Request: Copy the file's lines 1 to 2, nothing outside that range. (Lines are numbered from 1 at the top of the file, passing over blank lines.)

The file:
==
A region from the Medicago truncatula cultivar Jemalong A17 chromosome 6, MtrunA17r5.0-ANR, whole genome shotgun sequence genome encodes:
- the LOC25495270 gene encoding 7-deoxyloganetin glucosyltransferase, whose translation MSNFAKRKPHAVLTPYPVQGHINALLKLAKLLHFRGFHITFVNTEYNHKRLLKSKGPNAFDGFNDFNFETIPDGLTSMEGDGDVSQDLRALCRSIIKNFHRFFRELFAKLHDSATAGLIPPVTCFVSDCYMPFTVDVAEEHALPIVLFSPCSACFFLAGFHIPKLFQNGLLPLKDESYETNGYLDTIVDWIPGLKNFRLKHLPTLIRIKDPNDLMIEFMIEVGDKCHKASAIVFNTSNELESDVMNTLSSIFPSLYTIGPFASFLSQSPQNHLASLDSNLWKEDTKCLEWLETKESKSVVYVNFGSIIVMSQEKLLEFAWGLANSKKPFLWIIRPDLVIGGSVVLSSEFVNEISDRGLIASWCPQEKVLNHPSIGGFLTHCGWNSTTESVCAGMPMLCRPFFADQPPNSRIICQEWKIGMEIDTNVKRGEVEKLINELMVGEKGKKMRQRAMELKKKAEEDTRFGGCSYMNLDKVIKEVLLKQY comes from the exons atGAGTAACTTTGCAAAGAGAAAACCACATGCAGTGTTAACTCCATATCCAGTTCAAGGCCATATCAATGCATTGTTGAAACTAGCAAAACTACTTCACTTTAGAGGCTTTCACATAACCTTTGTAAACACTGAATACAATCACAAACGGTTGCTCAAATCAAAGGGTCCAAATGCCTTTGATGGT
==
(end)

A region from the Medicago truncatula cultivar Jemalong A17 chromosome 6, MtrunA17r5.0-ANR, whole genome shotgun sequence genome encodes:
- the LOC25495270 gene encoding 7-deoxyloganetin glucosyltransferase, whose translation MSNFAKRKPHAVLTPYPVQGHINALLKLAKLLHFRGFHITFVNTEYNHKRLLKSKGPNAFDGFNDFNFETIPDGLTSMEGDGDVSQDLRALCRSIIKNFHRFFRELFAKLHDSATAGLIPPVTCFVSDCYMPFTVDVAEEHALPIVLFSPCSACFFLAGFHIPKLFQNGLLPLKDESYETNGYLDTIVDWIPGLKNFRLKHLPTLIRIKDPNDLMIEFMIEVGDKCHKASAIVFNTSNELESDVMNTLSSIFPSLYTIGPFASFLSQSPQNHLASLDSNLWKEDTKCLEWLETKESKSVVYVNFGSIIVMSQEKLLEFAWGLANSKKPFLWIIRPDLVIGGSVVLSSEFVNEISDRGLIASWCPQEKVLNHPSIGGFLTHCGWNSTTESVCAGMPMLCRPFFADQPPNSRIICQEWKIGMEIDTNVKRGEVEKLINELMVGEKGKKMRQRAMELKKKAEEDTRFGGCSYMNLDKVIKEVLLKQY comes from the exons atGAGTAACTTTGCAAAGAGAAAACCACATGCAGTGTTAACTCCATATCCAGTTCAAGGCCATATCAATGCATTGTTGAAACTAGCAAAACTACTTCACTTTAGAGGCTTTCACATAACCTTTGTAAACACTGAATACAATCACAAACGGTTGCTCAAATCAAAGGGTCCAAATGCCTTTGATGGT